It was in March when I was on my way to a job fair for teachers. My phone rang, my mom on the other end of the line. “I have to tell you something,” my mom said solemnly, and I knew it was drastic, because she didn’t follow it with “but everything is okay.”
“Fran died,” she said.
“She killed herself, didn’t she,” I replied knowingly. And then I got angry. Why was Mom telling me this when I was on my way to a job fair, had to be presentable, was wearing eye make-up that was not waterproof? “I can’t talk about this now!” I shouted into the phone. “I can’t believe you couldn’t wait an hour to tell me!” I pulled into the parking garage and put on a happy face for an hour. I didn’t know the severity of Fran’s depression, but I knew she had previously had some mental illnesses in her family. I witnessed her going off on her own, always just to walk and take pictures of tiny aspects of life most people would never notice—the hinge on a door, the crust on the wheels of a grocery store shopping cart, paint peeling off the side of an otherwise perfect white fence—and it was this aspect of her I admired most. She was her own person…but deep inside, she was suffering worse than I had realized as someone who was close—but a step too removed.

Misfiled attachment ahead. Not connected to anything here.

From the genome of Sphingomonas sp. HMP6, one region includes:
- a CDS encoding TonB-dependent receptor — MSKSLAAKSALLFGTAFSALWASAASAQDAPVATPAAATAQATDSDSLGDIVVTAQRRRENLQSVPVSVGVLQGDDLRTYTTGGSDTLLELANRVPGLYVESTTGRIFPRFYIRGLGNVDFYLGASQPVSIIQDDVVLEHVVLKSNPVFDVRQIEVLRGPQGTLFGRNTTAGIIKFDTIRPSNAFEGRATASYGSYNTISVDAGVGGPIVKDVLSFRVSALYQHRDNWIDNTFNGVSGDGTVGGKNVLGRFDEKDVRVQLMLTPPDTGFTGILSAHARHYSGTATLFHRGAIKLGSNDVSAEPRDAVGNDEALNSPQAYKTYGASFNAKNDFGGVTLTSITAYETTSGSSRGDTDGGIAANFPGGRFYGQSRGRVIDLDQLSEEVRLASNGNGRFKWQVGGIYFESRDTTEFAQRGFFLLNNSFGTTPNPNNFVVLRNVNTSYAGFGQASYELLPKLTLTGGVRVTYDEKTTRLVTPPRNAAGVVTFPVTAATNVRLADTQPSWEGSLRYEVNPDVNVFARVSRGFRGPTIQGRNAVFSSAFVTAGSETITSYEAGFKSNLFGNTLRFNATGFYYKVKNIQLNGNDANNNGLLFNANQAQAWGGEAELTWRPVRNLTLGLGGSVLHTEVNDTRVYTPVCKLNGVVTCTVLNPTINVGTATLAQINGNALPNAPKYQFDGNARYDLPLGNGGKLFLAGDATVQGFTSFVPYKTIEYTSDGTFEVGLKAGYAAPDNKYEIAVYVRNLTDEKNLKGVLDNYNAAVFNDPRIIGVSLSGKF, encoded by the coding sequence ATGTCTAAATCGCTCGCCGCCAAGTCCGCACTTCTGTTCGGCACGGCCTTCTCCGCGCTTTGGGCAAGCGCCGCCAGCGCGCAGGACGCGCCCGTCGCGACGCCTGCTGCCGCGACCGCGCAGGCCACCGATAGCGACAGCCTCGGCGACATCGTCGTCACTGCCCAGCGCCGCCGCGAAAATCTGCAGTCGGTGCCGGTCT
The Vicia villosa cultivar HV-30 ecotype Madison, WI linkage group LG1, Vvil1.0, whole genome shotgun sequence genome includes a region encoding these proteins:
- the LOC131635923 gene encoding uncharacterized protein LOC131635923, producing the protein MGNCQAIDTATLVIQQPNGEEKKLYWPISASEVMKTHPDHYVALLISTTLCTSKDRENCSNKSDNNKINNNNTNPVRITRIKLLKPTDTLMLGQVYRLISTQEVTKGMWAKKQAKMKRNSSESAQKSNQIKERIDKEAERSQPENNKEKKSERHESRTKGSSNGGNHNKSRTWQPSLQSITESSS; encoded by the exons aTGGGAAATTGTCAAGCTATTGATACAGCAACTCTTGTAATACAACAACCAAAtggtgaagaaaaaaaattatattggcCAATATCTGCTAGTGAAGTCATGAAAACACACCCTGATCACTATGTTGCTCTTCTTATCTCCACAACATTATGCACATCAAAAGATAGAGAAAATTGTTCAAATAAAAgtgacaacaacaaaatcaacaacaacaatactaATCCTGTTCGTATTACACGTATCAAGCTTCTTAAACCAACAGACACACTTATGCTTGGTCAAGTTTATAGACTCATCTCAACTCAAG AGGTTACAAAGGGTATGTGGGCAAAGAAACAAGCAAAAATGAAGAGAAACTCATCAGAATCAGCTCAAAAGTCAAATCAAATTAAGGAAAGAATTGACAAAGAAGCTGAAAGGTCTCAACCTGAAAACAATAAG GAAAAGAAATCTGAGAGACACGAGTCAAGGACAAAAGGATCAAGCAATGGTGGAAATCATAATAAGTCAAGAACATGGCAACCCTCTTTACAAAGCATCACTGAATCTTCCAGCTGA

“How old was I when Zaide died?” my brother wanted to know. Would his daughter remember Bubbie?
My mom got angry, thought Fran was selfish, had just spoken with her two days prior about plans for her visit to Minnesota the following weekend. Having dealt with depression myself, I, unfortunately, had a better understanding of the feeling of wanting to give up. Feeling so down that you might never get up again and if that was going to be the case, was life worth living? Fran wasn’t trying to hurt anyone else, merely taking care of herself, and doing what she thought would make her happiest. It was difficult to explain to someone who had never been on Xanax or Citalopram.
I heard on the radio an advertisement for a free documentary showing of actor Joe Pantoliano’s No Kidding, Me Too, a film he made to erase the stigma on mental illness and to discuss his own battle. Mom decided to come with me.